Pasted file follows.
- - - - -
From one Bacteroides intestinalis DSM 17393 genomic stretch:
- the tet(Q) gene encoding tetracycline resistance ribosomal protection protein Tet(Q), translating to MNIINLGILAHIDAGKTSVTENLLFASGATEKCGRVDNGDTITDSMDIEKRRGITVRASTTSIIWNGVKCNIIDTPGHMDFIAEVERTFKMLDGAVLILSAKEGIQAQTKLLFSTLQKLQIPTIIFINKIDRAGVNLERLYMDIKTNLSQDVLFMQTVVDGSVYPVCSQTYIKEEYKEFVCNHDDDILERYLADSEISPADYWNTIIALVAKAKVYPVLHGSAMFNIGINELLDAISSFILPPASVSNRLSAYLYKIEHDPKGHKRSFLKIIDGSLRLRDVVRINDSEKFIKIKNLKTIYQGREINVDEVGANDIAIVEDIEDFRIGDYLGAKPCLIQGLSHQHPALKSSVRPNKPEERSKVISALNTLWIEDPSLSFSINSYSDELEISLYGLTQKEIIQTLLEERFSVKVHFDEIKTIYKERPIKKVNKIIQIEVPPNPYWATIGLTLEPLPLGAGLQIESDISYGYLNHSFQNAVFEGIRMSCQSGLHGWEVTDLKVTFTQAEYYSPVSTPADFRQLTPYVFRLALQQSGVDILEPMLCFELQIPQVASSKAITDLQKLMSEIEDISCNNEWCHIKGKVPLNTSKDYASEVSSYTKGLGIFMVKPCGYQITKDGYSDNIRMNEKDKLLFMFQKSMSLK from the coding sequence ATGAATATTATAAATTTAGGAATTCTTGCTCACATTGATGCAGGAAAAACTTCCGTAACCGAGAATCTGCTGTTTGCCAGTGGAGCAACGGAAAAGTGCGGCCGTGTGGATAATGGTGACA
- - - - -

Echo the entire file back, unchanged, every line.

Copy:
From one Bacteroides intestinalis DSM 17393 genomic stretch:
- the tet(Q) gene encoding tetracycline resistance ribosomal protection protein Tet(Q), translating to MNIINLGILAHIDAGKTSVTENLLFASGATEKCGRVDNGDTITDSMDIEKRRGITVRASTTSIIWNGVKCNIIDTPGHMDFIAEVERTFKMLDGAVLILSAKEGIQAQTKLLFSTLQKLQIPTIIFINKIDRAGVNLERLYMDIKTNLSQDVLFMQTVVDGSVYPVCSQTYIKEEYKEFVCNHDDDILERYLADSEISPADYWNTIIALVAKAKVYPVLHGSAMFNIGINELLDAISSFILPPASVSNRLSAYLYKIEHDPKGHKRSFLKIIDGSLRLRDVVRINDSEKFIKIKNLKTIYQGREINVDEVGANDIAIVEDIEDFRIGDYLGAKPCLIQGLSHQHPALKSSVRPNKPEERSKVISALNTLWIEDPSLSFSINSYSDELEISLYGLTQKEIIQTLLEERFSVKVHFDEIKTIYKERPIKKVNKIIQIEVPPNPYWATIGLTLEPLPLGAGLQIESDISYGYLNHSFQNAVFEGIRMSCQSGLHGWEVTDLKVTFTQAEYYSPVSTPADFRQLTPYVFRLALQQSGVDILEPMLCFELQIPQVASSKAITDLQKLMSEIEDISCNNEWCHIKGKVPLNTSKDYASEVSSYTKGLGIFMVKPCGYQITKDGYSDNIRMNEKDKLLFMFQKSMSLK from the coding sequence ATGAATATTATAAATTTAGGAATTCTTGCTCACATTGATGCAGGAAAAACTTCCGTAACCGAGAATCTGCTGTTTGCCAGTGGAGCAACGGAAAAGTGCGGCCGTGTGGATAATGGTGACA